Eugene: that is why I linked just to Mick's mandolin pics.
    Jim

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  18. #18
    Moderator MikeEdgerton's Avatar
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    Default Re: Favilla catalogs

    It has nothing to do with what Eugene is looking for but here is a catalog page with a Favilla uke from 1956-57.
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  19. #19
    Weirdo a pizzico Eugene's Avatar
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    Default Re: Favilla catalogs

    I've been through more than one Martin, but still have that main one-of-a-kind, yes. It's my only Martin at the moment. The old guy's frets are really just about done, and the headstock joint that has been problematic since before my acquisition went really problematic in the last couple years. It finally seems solidly repaired, but its failure did some pretty substantial peripheral damage too. ...And the instrument's age and one-of-a-kind status gives me a little stress every time I take it out of the box to play. Problem is I haven't found any piece I like as well yet.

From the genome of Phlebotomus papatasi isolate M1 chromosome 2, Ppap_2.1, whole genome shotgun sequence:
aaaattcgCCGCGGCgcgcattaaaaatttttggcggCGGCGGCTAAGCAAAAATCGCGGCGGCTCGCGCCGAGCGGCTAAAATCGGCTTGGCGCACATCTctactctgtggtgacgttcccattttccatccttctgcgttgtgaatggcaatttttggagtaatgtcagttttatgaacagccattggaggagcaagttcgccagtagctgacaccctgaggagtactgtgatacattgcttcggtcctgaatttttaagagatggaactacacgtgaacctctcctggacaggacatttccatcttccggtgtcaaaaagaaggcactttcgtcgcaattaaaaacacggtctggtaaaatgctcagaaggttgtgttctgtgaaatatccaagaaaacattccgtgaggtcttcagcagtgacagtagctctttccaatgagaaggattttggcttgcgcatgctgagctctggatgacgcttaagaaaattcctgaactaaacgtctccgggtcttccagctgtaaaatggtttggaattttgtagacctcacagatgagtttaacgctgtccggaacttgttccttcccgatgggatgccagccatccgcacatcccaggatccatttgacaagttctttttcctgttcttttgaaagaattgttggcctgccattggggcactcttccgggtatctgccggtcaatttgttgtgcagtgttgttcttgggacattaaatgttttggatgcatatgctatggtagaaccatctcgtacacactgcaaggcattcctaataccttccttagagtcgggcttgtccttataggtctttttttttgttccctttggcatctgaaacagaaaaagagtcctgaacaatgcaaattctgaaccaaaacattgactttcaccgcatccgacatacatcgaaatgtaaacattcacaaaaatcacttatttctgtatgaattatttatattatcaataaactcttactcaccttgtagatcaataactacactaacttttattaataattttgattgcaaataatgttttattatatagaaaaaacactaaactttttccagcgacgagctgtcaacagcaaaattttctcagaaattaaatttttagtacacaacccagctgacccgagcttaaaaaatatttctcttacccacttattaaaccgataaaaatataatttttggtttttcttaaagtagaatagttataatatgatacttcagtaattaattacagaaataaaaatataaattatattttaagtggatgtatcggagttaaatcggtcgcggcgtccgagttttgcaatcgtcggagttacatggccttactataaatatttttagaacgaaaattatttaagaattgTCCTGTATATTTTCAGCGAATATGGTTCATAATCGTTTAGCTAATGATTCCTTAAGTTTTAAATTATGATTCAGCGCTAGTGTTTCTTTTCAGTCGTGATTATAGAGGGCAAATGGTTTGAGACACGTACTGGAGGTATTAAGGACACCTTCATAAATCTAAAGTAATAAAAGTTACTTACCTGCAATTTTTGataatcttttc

I do have a new commission pending from a local luthier about which I'm also excited. It's been a long time coming (I placed the order, I think, around two years ago), but he's finally getting a substantial start on it. I'll share more details as they materialize.

    I've never played chitarra battente, Mick, but I do have a few early-music recordings to feature them. Their invention sometime in the baroque appears closely linked to the development of the very earliest mandolins (at least in the tuning and format we've all come to think of "mandolin" in modern times). I've also handled a couple - few in collections, but none were to pitch.

    ...And danke, Jim and Mike.

  20. #20
    Mando-Accumulator Jim Garber's Avatar
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    Default Re: Favilla catalogs

    The only other place I can think of that might have further info is NAMM. They have a whole library of catalogs from various eras and seem quite willing to share info.
    Jim

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  21. #21
    Weirdo a pizzico Eugene's Avatar
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    Default Re: Favilla catalogs

    Thanks for this lead, Jim. Do you have a specific contact at NAMM?

  22. #22
    Mando-Accumulator Jim Garber's Avatar